One bedroom apartment, three people + thousands of DVDs/BDs. Yeah, kinda' tired of physical media. There's really no getting away from it for us though.
            Ŗǭƈḱ!Ꞩẖȫçꞣ!Ƥӧꝕ!

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            • #36
              Originally posted by JLG View Post
              this is the same boat that i'm in. digital could be more appealing if the movie extras were available. sometimes the extras can be just as entertaining as the movie. the Gabriel Yorke interview on the Grindhouse Cannibal Holocaust disc is pretty funny. i have watched that quite a few times. not as entertaining but when i saw that Gabriel Yorke did a commentary for the Grindhouse Blu Ray release i decided to buy a Blu Ray player.

              digital doesn't seem to offer enough to appeal to me right now. that could change down the road tho

              I agree, having contextual information via booklets, commentaries and documentaries is another added bonus for film lovers when going the physical copy rather than download. And yes as 47Lab says there is inherent value in owning a physical disc, the films we collect hold a good market value after they are purchased, unlike mainstream hollywood films.

              Facebook has been a great place for me to sell unwanted films I either upgrade or don't want, and you know what, you get good value for them unlike taking mainstream releases to a pawnshop, where you're lucky to get more than 1 dollar for each film.
              Mark C.
              Senior Member
              Last edited by Mark C.; 05-18-2017, 08:09 PM.

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              • #37
                I only have about 700 movies but I done pay for digital downloads. If I'm paying for something, I want to own it.

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                • #38
                  Why are you collecting physical media in the first place or what is collecting it all about today is kinda my 2 things that put's everything into context.

                  I never really collected VHS but that's where it all started, there was this big market once a year in the place where I grew up and there was this guy there selling VHSes
                  "the thing" was to browse through and pretty much pick the ones with cool covers...
                  Return of the Living Dead, The Beyond, House by the Cemetery, Demons 2 are some of my first VHSes that I picked back then based purely on artwork and as it turns out those are pretty damn good movies today still.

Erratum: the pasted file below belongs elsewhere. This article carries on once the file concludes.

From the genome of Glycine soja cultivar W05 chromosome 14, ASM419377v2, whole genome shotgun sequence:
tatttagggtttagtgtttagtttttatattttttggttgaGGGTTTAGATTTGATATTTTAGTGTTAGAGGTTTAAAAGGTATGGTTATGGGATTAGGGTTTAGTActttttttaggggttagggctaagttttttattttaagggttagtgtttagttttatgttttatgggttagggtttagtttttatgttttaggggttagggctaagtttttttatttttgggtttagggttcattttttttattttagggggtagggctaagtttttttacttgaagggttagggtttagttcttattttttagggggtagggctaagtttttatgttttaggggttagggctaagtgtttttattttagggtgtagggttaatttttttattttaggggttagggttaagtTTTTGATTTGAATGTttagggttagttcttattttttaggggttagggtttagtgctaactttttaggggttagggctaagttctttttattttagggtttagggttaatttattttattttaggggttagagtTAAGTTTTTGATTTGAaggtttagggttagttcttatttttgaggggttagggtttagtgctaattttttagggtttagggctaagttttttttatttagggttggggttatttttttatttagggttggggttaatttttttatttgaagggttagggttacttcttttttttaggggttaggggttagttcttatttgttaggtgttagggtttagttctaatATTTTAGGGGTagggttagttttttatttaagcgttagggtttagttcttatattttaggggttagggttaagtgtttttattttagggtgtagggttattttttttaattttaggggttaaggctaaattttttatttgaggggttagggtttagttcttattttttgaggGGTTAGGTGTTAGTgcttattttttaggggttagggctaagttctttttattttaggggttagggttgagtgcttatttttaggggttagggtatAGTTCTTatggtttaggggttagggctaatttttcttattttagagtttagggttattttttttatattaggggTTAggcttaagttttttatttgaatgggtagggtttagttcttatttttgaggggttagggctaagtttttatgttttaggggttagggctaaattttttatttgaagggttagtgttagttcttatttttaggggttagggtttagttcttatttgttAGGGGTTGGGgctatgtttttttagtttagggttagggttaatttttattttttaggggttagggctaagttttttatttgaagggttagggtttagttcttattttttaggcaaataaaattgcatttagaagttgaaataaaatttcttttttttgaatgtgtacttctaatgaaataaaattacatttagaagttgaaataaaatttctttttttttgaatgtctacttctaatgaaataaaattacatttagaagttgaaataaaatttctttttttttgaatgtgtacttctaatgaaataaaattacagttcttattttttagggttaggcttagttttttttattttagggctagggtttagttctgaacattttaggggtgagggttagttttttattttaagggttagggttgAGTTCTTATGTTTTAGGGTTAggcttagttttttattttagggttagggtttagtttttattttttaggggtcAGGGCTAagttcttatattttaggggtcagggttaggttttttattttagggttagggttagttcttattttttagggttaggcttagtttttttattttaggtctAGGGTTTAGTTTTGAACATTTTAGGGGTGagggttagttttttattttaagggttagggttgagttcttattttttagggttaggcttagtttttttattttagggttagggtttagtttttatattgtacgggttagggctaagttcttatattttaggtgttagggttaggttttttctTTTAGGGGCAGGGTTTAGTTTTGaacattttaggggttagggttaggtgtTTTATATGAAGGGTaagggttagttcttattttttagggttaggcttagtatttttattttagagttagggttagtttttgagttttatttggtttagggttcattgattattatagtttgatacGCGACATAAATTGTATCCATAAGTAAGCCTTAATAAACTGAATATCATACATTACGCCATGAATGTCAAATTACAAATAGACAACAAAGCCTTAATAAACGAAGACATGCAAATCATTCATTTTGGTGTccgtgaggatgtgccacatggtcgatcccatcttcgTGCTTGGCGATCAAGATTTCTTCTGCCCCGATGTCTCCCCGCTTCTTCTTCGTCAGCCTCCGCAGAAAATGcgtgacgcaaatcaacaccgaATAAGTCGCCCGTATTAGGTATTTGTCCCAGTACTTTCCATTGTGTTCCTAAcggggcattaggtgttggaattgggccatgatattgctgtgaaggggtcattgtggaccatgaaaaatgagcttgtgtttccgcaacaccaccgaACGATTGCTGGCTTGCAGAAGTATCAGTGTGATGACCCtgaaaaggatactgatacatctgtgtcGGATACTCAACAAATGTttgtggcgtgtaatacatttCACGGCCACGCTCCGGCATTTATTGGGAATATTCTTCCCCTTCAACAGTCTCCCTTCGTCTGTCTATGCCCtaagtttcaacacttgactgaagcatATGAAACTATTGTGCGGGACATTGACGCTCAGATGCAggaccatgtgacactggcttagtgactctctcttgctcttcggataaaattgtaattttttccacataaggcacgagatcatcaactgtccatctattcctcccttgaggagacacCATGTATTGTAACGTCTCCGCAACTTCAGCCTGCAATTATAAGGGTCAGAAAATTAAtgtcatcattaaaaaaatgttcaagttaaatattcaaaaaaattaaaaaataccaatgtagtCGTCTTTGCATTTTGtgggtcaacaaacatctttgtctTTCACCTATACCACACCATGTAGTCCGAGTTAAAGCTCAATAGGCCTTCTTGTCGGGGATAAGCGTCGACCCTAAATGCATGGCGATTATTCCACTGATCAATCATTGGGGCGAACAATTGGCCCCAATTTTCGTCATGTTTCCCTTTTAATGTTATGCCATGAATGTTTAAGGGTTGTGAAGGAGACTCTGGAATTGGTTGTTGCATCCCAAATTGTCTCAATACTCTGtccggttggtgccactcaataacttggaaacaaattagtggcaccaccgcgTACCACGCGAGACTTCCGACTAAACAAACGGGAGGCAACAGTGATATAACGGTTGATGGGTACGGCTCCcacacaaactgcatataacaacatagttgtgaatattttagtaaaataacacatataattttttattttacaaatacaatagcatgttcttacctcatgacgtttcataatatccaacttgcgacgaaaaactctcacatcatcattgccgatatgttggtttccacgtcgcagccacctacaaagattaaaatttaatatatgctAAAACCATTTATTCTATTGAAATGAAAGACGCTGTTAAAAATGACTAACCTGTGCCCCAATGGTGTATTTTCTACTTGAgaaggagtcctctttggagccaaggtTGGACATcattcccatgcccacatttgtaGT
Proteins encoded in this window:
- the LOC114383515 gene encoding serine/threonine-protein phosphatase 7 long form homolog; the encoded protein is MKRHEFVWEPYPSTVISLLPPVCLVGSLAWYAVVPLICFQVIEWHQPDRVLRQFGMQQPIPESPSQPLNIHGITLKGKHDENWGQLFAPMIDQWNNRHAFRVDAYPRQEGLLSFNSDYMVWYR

And the whole vipco strong uncut line was insanely cool!

                  Only case where I would buy a download would be if there was some new movie I couldn't wait for to watch or get the release of, or couldn't find to download for that mather.

                  Reason to be slightly annoyed at the current market is that I think the retail prices are to greedy today, I feel like there's often no reason to pay premium price for non-premium releases.
                  For example go back just ~2-3 years in time and not many companies would charge these ridiculous prices for their releases.
                  To me no company matches Camera Obscura when it comes to both pushing out new (as in new to digital format) releases and at the same time everything about the release itself is maxed (the movie itself that is)
                  Those are the kind of releases that can be charged full price for, but these are the kind of prices many charge today.

                  There's nothing exclusive about most limited release as i feel today, it's just a way to create a small hysteria and a way to saturate a greedy market (and the secondary market for those clowns who just buys to sell).
                  This whole have to have mentality is just annoying and is my reason for being currently annoyed with physical media.
                  Currently seem to be some kind of bridge period aswell where many movies gets re-released on bluray (I know many see these as new to BLURAY releases and therefor new) which is another
                  reason for me to be just tired of todays market. I've had this "upgrading period" but it feels kinda joyless to just get rid of the previous owned release watched maybee once or twice